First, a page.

I wish I had a great story to tell you about growing up eating kasha varnishkes, but I don’t. In fact, I had it, for the first time, last year at a Jewish deli and it was love at first bite. And at the time, I didn’t even know it was such a traditional dish. All I was excited about was that there was buckwheat in it and fried onions that, for reasons now known to me (one word, people – schmaltz!) were the best tasting fried onions I could think of. I liked the bowtie pasta, but my fat-loving stomach hinted that egg noodles might have been even better. But there are no bow-tie egg noodles are there?
To make a long story short, a couple of weeks ago, Mark Bittman of the Minimalist fame, wrote about kasha varnishkes in the New York Times. And when he mentioned that his grandmother made it all the time, and it was a childhood favorite dish, I made a mental note. Plus he so waxed poetic about schmaltz and fried onions, that the mental note quickly became a full-fledged obsession. Before I knew it, I couldn’t stop mentioning it in conversation as the next thing I was going to cook, and all my Jewish friends, upon hearing about kasha, would recount some childhood memory of theirs that involved eating this dish. Each. And. Every. One.
Except for me.
While chicken soup, matzo balls and gefilte fish have all been commonly occurring dishes at home, this one was noticeably missing. When I asked my mother about it, she didn’t even know what I was talking about. My father vaguely remembered something about his dad making it when my dad was a child. My mother claims to have no memory of it.
I, however, was not to be deterred from starting my own tradition. And so last week, I gathered all my ingredients, minus the schmaltz, and made it for dinner. I chose not to add schmaltz for several reasons. First, I didn’t have any on hand, and to make it, I would need some chicken fat and I lacked that. Secondly, in my efforts to be somewhat healthy, schmaltz would have thrown all that out the window. Third, I wanted to make something vegans could also make – just in case there are any vegans out there looking for Jewish vegan-friendly recipe.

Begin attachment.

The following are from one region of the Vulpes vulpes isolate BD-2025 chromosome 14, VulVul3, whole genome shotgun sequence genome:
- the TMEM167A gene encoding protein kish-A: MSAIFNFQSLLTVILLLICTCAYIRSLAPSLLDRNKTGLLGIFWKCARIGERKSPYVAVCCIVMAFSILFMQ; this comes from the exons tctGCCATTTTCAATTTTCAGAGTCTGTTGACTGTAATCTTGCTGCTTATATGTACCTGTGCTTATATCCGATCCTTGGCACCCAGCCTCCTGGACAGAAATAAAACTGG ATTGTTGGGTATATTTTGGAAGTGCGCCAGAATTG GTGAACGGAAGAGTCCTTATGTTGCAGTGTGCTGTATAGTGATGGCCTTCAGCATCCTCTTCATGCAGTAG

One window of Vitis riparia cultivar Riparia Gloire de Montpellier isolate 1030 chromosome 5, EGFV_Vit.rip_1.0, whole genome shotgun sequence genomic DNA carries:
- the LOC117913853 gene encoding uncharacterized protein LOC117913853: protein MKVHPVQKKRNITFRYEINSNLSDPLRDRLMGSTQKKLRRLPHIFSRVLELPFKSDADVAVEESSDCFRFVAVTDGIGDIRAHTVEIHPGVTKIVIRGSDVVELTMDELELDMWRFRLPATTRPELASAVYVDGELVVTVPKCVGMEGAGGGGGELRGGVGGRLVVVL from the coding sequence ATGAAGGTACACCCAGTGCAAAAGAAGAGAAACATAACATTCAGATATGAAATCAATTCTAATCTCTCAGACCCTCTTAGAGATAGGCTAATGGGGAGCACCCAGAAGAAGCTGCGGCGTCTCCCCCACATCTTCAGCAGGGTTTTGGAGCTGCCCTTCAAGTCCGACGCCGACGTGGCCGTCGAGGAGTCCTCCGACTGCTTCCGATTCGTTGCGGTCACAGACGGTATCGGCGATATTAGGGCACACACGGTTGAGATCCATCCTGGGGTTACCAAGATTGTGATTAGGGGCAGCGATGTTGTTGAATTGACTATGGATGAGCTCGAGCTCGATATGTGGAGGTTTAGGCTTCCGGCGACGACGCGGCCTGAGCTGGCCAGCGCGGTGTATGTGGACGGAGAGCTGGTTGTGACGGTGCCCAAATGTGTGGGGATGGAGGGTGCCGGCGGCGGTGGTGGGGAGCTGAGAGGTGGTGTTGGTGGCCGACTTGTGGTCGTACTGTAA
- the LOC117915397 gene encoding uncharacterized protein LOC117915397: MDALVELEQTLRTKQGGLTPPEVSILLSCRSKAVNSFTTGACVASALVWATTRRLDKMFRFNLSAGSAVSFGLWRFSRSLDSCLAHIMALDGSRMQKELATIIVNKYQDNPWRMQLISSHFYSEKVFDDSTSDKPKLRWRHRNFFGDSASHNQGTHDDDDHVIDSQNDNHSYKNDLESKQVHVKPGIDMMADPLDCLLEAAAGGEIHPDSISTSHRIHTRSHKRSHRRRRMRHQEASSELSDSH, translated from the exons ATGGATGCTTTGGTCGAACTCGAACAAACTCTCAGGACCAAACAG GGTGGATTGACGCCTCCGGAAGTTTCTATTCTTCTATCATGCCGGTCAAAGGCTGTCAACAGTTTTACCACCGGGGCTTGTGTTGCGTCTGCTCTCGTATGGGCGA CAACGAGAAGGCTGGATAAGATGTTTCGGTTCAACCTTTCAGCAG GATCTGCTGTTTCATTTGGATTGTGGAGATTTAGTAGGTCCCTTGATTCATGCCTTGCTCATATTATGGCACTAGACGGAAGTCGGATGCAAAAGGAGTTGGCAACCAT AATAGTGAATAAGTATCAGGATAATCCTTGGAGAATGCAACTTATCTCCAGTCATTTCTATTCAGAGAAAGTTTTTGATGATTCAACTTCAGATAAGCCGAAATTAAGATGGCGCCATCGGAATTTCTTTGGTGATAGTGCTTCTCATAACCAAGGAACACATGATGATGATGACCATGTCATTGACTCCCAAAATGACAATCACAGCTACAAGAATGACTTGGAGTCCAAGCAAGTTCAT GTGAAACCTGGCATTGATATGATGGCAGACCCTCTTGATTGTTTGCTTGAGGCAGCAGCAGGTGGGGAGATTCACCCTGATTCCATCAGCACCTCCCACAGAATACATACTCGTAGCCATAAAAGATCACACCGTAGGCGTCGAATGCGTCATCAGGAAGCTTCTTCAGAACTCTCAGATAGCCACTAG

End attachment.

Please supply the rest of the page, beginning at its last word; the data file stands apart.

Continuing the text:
Since I cheated and didn’t use schmaltz, I wanted the oil I used to impart a unique flavor on the dish — and so I cooked with unrefined sunflower oil, which is readily available at most Russian delis. It was amazing – the sunflower oil gave the onions its own special character, and I think I just might continue to make it this way, starting my very own tradition. If you can’t find this oil nearby, try using another type, or use butter to give the dish a richness and unique taste of its own.
Time: 30 minutes
2 cups chopped onions, or more
1/2 cup rendered chicken fat or olive oil
3/4 cup kasha (buckwheat groats)
Salt and ground black pepper
1/2 pound farfalle (bow-tie) or other noodles.
1. Put onions in a large skillet with a lid over medium heat. Cover skillet and cook for about 10 minutes, until onion is dry and almost sticking to pan. Add fat or oil, raise heat to medium high and cook, stirring occasionally, until onion is nicely browned, at least 10 minutes or so longer.
2. Meanwhile, bring a large pot of water to a boil. In a separate, medium saucepan, bring 1 1/2 cups water to a boil, stir in the kasha and about a teaspoon of salt. Cover and simmer until kasha is soft and fluffy, about 15 minutes. Let stand, off heat and covered.
3. Salt the large pot of boiling water and cook noodles until tender but still firm. Drain and combine with the onions and kasha, adding more fat or oil if you like. Season with salt and lots of pepper and serve immediately.
Yield: 4 servings.